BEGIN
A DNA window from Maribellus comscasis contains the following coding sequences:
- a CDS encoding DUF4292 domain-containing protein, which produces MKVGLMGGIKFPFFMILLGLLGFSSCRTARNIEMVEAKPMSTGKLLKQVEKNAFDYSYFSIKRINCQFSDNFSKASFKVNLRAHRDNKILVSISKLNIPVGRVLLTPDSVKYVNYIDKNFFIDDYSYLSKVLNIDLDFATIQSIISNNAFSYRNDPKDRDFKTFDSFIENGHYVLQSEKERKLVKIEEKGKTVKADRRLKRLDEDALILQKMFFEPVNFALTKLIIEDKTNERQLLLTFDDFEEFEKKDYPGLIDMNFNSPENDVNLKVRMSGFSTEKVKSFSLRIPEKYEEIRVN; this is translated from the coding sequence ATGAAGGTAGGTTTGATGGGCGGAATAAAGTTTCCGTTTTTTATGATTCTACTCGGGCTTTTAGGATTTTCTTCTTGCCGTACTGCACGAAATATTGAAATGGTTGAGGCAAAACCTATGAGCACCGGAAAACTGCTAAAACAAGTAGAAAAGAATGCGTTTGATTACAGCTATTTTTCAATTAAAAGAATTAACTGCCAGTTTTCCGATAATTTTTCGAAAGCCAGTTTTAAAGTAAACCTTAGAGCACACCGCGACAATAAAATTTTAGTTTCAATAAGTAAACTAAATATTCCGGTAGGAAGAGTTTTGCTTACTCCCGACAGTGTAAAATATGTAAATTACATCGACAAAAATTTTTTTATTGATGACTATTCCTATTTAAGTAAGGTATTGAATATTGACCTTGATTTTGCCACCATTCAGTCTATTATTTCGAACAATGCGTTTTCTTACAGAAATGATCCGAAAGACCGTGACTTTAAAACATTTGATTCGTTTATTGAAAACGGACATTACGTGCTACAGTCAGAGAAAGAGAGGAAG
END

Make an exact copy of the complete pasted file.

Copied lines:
A DNA window from Maribellus comscasis contains the following coding sequences:
- a CDS encoding DUF4292 domain-containing protein, which produces MKVGLMGGIKFPFFMILLGLLGFSSCRTARNIEMVEAKPMSTGKLLKQVEKNAFDYSYFSIKRINCQFSDNFSKASFKVNLRAHRDNKILVSISKLNIPVGRVLLTPDSVKYVNYIDKNFFIDDYSYLSKVLNIDLDFATIQSIISNNAFSYRNDPKDRDFKTFDSFIENGHYVLQSEKERKLVKIEEKGKTVKADRRLKRLDEDALILQKMFFEPVNFALTKLIIEDKTNERQLLLTFDDFEEFEKKDYPGLIDMNFNSPENDVNLKVRMSGFSTEKVKSFSLRIPEKYEEIRVN; this is translated from the coding sequence ATGAAGGTAGGTTTGATGGGCGGAATAAAGTTTCCGTTTTTTATGATTCTACTCGGGCTTTTAGGATTTTCTTCTTGCCGTACTGCACGAAATATTGAAATGGTTGAGGCAAAACCTATGAGCACCGGAAAACTGCTAAAACAAGTAGAAAAGAATGCGTTTGATTACAGCTATTTTTCAATTAAAAGAATTAACTGCCAGTTTTCCGATAATTTTTCGAAAGCCAGTTTTAAAGTAAACCTTAGAGCACACCGCGACAATAAAATTTTAGTTTCAATAAGTAAACTAAATATTCCGGTAGGAAGAGTTTTGCTTACTCCCGACAGTGTAAAATATGTAAATTACATCGACAAAAATTTTTTTATTGATGACTATTCCTATTTAAGTAAGGTATTGAATATTGACCTTGATTTTGCCACCATTCAGTCTATTATTTCGAACAATGCGTTTTCTTACAGAAATGATCCGAAAGACCGTGACTTTAAAACATTTGATTCGTTTATTGAAAACGGACATTACGTGCTACAGTCAGAGAAAGAGAGGAAG